We were woken up very early in order to get to the Colca Canyon and to get a good spot at the Condor crossing before the waves of tourists arrived. En route to the canyon, we had a little break at a truck stop where our guide recommended for us to buy cocoa tea – which basically was cocoa leaves in hot water. Surprisingly it was nice, but I think by this stage I had gown accustomed to the “cocoa” flavour. After about a 2.5hr drive, we arrived at the canyon.
Our initial impressions were not that positive. We could see maybe, 2 condors in the distance and we were not very impressed. However, we were told to be patient and to get a good “seat” along the cliff and simply wait. And so wait we did… it actually paid off!! Our guide had told us that the condors fly according to the thermals and this is EXACTLY what these huge beasts did. They were about 3-4m wide, clearly very large birds. Our guide also explained the features of males compared to females and juveniles vs adults. We sat there on the edge of the cliff for about 2 hours – I was in awe of these amazing creatures. They actually came very close to us – yes, I did get a little scared at some point when they were directly above us! A group of 5 condors were flying in a mesmerising pattern and they kept a whole bunch of us entertained.
Our guide took us on a little walk – I was actually quite breathless as we were at around 5600m above sea level! The canyon was absolutely beautiful, and I think the nice weather played a huge role in this great experience…
On the way to Chivay (small town semi-close to the canyon), we drove past a field of wild vicunas, alpacas and lamas. Our guide explained that vicuna wool was the best quality followed by alpaca then lama. It was such an amazing sight – it looked like something out of National Geographic! We actually pulled over and were busy taking photos and absorbing these gorgeous animals! Apparently vicunas are nationally protected animals, because the wool is so valuable, the animals have become very sought after. So the Peruvian government is slightly worried that these animals in the future may become extinct…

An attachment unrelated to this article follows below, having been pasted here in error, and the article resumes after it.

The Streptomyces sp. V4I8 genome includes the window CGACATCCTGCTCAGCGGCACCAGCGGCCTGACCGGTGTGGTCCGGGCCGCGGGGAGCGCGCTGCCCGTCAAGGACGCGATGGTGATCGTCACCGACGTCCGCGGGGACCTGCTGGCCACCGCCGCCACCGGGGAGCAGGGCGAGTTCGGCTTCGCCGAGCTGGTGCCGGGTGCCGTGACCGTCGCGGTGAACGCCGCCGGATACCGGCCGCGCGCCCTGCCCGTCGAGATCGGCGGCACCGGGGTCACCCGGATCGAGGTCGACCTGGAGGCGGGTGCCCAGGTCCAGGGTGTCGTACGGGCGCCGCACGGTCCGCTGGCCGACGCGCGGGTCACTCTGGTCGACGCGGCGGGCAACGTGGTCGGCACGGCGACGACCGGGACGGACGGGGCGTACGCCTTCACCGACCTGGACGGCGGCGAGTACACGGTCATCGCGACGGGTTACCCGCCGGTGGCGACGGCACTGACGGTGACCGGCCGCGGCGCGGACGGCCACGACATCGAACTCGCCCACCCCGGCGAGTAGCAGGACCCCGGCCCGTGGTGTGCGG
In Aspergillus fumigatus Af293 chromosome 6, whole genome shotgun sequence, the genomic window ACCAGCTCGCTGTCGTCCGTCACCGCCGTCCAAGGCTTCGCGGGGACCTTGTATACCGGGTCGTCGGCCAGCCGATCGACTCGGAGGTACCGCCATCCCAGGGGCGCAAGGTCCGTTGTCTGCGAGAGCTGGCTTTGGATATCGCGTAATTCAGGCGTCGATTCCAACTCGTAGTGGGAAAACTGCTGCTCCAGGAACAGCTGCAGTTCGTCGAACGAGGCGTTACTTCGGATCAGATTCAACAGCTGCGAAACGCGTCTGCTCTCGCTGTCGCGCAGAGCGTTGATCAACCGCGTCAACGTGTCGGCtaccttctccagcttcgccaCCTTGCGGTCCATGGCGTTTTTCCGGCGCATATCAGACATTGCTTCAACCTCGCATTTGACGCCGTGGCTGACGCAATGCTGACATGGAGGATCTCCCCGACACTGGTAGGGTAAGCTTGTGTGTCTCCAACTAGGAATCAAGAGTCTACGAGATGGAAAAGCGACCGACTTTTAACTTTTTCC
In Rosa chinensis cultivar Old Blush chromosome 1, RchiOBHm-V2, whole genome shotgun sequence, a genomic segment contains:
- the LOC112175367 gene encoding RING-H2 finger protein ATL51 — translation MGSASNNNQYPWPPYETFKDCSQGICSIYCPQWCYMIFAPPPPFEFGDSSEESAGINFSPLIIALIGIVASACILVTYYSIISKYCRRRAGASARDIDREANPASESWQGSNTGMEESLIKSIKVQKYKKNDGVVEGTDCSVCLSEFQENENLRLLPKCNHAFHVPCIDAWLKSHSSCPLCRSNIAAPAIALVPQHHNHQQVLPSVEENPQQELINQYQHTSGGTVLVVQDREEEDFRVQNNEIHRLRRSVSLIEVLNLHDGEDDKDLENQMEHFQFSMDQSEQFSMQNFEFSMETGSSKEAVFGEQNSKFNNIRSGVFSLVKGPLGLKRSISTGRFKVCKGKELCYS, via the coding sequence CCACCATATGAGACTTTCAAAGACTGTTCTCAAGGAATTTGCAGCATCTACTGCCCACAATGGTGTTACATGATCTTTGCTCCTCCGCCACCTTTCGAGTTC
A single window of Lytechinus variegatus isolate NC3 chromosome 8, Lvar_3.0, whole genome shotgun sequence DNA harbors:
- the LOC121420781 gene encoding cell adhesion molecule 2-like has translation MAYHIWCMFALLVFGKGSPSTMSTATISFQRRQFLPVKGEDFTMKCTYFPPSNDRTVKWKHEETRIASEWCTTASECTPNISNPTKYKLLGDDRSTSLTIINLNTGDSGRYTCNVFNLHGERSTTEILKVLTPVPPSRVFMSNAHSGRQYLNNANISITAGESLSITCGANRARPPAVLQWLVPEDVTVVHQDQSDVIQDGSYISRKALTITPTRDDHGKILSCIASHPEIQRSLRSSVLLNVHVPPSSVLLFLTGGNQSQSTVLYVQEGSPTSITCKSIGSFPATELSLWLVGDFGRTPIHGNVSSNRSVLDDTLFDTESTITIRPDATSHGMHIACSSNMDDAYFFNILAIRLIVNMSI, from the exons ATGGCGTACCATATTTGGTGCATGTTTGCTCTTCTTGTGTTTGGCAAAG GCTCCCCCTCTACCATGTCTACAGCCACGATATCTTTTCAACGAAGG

We stopped at another “truck stop” and we were told that they make fresh pisco sour here. If you EVER go to Peru, you will hear pisco sour everywhere! It’s basically an alcoholic shot with egg white and limejuice. BUT at this truck stop they made it with a local fruit (the name escapes me…). There was also non-alcoholic ones available – I ofcourse opted for this option. It was nice – it was basically fruit juice. Once we got to Chivay, our guide took us for a walk, up a look out. There were so many stray dogs in this town – one even befriended a friend on the tour and actually did the mini hike with us!
The Colca Canyon was definitely worth waking up über early for! The animals that we saw were unique to Peru – which made the experience all the more interesting!!
Did you trek the canyon? I did the two-day trek to the bottom and then back up… it was KILLER! My hostel totally understated how hard it would be and most of the girls in my group just rented a donkey and rode it back up!
nope, I went on a G Adventures tour and they just took us there to look at the Condors. I later found out that the canyon was trekkable – shame… was it worth it?
It was a nice walk but it was HARD! On the way up we had to get up at 4:30 am to depart at 5:00. It took me about four and a half hours to make it to the top and my legs hurt for several days afterwards. I met a girl who took a donkey back up and her legs hurt for days just from the walk down!
Wow, it does sound hard!!